How to Identify Six Plant Families Using their Flowers

The plant kingdom is composed of a wide variety of plant species. It can be subdivided into vascular and non-vascular plants. Vascular plants are characterized by having specialized tissues (xylem and phloem) to transport food and minerals unlike non-vascular plants. Plants can further be classified as angiosperms and gymnosperms. Angiosperms are the largest group of plants on earth and are characterized by having flowers at some stage in their lives. Angiosperms or flowering plants can be subdivided into monocots and dicots, with monocots having a single seed leaf and dicots having two seed leaves.

Most flowering plants that are members of the same family have similar characteristics for identification. Some of the most common plant families are mint family, parsley family, mustard family, pea family, lily family, grass family, rose family and aster family. It is very important to be able to identify the family that a plant belongs to. This is because related plants often have similar uses.

One of the very obvious part of any flowering plant is it's flower. As such, the flower is an important element that can be used to group plants into their various families. However, to be able to use the flower to effectively group plants into their various families, we need to first get acquainted with the major parts of a flower. We also need to familiarize ourselves with some terms like regular flowers, irregular flowers, composite flowers, compound umbel, unisexual flowers and bisexual flowers.

Parts of a Flower


For the purpose of our discussion, we will only focus on the five major parts of the flower which are the sepals, petals, stamen, pistil and ovary.

Petal: The parts of a flower that are often conspicuously colored.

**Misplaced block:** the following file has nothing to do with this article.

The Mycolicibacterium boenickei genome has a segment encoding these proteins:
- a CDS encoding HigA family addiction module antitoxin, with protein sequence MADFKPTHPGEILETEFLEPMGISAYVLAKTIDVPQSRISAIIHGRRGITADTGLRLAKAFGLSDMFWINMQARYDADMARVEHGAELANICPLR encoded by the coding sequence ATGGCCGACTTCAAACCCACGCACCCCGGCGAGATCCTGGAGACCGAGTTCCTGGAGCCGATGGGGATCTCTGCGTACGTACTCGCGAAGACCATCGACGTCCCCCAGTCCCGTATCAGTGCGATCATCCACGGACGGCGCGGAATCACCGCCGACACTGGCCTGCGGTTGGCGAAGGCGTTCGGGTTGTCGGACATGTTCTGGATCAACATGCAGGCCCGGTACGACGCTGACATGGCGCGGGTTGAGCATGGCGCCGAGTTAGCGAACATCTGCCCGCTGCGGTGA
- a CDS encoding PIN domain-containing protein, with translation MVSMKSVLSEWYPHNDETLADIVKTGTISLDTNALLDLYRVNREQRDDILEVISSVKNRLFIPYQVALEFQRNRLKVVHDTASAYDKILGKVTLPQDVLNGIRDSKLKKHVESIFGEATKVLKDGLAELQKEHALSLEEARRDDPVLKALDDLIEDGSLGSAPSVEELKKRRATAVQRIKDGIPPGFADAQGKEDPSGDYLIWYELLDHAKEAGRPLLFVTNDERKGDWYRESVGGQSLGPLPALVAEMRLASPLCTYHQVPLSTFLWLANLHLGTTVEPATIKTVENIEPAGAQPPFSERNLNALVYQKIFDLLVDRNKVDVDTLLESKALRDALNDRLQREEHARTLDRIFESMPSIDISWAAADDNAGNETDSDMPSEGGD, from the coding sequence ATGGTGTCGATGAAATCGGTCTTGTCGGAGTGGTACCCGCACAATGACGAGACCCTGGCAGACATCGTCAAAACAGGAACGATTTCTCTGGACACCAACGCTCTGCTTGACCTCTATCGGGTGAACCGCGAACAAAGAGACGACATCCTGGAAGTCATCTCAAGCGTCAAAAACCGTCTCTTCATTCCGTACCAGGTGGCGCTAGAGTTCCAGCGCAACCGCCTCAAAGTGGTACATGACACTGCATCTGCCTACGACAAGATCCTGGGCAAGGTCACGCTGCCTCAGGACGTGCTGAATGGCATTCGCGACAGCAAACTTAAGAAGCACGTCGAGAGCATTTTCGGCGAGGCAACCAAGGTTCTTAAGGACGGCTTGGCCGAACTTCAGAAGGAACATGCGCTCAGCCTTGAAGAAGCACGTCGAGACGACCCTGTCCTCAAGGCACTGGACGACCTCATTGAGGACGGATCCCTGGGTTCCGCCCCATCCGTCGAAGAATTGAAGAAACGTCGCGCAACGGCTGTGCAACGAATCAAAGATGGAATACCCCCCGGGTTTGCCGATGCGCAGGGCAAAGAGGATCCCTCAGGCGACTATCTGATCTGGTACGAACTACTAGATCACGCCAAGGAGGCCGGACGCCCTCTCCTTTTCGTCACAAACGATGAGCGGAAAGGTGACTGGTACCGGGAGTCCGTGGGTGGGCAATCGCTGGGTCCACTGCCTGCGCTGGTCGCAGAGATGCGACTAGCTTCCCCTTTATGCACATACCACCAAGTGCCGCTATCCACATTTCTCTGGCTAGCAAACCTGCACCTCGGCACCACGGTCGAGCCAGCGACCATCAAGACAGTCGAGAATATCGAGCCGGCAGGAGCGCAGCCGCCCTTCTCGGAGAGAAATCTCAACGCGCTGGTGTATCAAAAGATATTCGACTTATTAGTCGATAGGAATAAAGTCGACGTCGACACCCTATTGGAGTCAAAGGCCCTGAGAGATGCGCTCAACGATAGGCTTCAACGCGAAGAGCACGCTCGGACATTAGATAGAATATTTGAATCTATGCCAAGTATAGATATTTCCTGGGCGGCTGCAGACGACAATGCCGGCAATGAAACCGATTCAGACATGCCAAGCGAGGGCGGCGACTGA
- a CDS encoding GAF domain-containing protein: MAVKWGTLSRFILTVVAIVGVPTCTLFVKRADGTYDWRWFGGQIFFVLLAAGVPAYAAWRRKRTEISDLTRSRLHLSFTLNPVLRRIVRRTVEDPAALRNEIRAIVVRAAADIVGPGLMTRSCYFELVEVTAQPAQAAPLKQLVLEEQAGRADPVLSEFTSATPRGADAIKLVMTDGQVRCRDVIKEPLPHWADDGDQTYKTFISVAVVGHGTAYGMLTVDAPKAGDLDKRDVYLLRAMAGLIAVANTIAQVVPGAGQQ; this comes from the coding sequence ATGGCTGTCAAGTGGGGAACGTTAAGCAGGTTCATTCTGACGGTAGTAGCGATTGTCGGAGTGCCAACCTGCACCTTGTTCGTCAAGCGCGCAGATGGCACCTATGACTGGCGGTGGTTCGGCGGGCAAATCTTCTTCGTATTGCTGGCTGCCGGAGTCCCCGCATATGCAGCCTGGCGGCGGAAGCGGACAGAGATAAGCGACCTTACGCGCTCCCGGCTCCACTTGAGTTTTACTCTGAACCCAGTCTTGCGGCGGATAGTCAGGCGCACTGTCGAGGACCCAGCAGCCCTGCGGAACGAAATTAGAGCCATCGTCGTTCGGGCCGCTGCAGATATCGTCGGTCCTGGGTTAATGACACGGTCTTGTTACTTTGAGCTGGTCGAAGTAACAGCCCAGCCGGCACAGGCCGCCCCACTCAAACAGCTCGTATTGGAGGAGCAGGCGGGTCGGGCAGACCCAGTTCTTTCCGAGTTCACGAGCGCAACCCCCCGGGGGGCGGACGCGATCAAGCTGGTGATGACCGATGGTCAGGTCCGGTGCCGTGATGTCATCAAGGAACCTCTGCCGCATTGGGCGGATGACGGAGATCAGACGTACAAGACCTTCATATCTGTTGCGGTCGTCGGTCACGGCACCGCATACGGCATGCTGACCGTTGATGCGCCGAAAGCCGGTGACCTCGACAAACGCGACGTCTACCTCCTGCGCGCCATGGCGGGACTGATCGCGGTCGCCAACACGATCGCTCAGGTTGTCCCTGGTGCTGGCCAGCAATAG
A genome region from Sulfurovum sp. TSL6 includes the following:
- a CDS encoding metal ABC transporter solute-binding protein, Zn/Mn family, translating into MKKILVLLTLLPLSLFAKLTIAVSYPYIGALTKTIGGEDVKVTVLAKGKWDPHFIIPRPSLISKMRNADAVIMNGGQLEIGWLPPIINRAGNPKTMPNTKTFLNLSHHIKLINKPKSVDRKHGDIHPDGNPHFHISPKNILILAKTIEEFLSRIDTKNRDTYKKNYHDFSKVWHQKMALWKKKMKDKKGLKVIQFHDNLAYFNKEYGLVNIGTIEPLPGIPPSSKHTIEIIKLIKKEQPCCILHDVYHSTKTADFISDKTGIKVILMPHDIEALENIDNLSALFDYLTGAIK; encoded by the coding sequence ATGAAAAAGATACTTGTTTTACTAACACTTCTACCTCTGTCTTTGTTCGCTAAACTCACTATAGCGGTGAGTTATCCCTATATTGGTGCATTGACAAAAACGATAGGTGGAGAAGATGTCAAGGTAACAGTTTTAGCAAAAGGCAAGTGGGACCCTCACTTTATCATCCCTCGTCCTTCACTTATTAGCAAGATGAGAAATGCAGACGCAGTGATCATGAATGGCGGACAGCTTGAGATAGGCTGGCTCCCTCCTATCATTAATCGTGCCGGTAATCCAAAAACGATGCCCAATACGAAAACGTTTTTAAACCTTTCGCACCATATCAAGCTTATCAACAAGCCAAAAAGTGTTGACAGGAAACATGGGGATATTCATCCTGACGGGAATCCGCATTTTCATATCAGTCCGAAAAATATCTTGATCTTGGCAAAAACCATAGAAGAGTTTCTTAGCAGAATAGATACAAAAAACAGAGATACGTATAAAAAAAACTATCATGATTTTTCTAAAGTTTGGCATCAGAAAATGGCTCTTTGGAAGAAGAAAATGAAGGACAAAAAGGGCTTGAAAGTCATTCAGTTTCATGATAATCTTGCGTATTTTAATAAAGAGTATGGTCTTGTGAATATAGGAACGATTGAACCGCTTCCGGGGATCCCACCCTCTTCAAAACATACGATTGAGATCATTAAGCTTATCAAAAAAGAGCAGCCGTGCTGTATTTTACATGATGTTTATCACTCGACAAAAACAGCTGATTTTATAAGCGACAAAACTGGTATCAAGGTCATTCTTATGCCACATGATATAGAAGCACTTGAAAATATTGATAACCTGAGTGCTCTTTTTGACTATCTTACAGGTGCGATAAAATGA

Sepal: The outer parts of the flower (often green and leaf-like) that enclose a developing bud.

Stamen: The pollen producing part of a flower, usually with a slender filament supporting the anther. The stamen is the male part of the flower.

Pistil: The ovule producing part of a flower. The ovary often supports a long style, topped by a stigma. The mature ovary is a fruit, and the mature ovule is a seed. The pistil is the female part of the flower.

Ovary: The enlarged basal portion of the pistil where ovules are produced.

Regular, Irregular, Composite, Unisexual and Bisexual Flowers


A regular flower is of radial symmetry and hence in whatever plane you cut through the flower in a longitudinal manner you will always obtain a half flower. An irregular flower differs in that it has bilateral symmetry. You can only cut this type of flower down in one plane in order to obtain a half flower.

Composite flowers are made up of inflorescences. Inflorescences are clusters of little flowers that seem like one big flower, but actually are many smaller flowers clustered together. Many composite flowers have two types of flowers. One type of flower is the ray part and the second type of flower are small tube-like flowers that are clustered together making a disc shape. The ray flowers surround the disc-shaped flowers.

A unisexual flower may either contain a stamen or a pistil. However, a bisexual flower contain both the stamen and the pistil.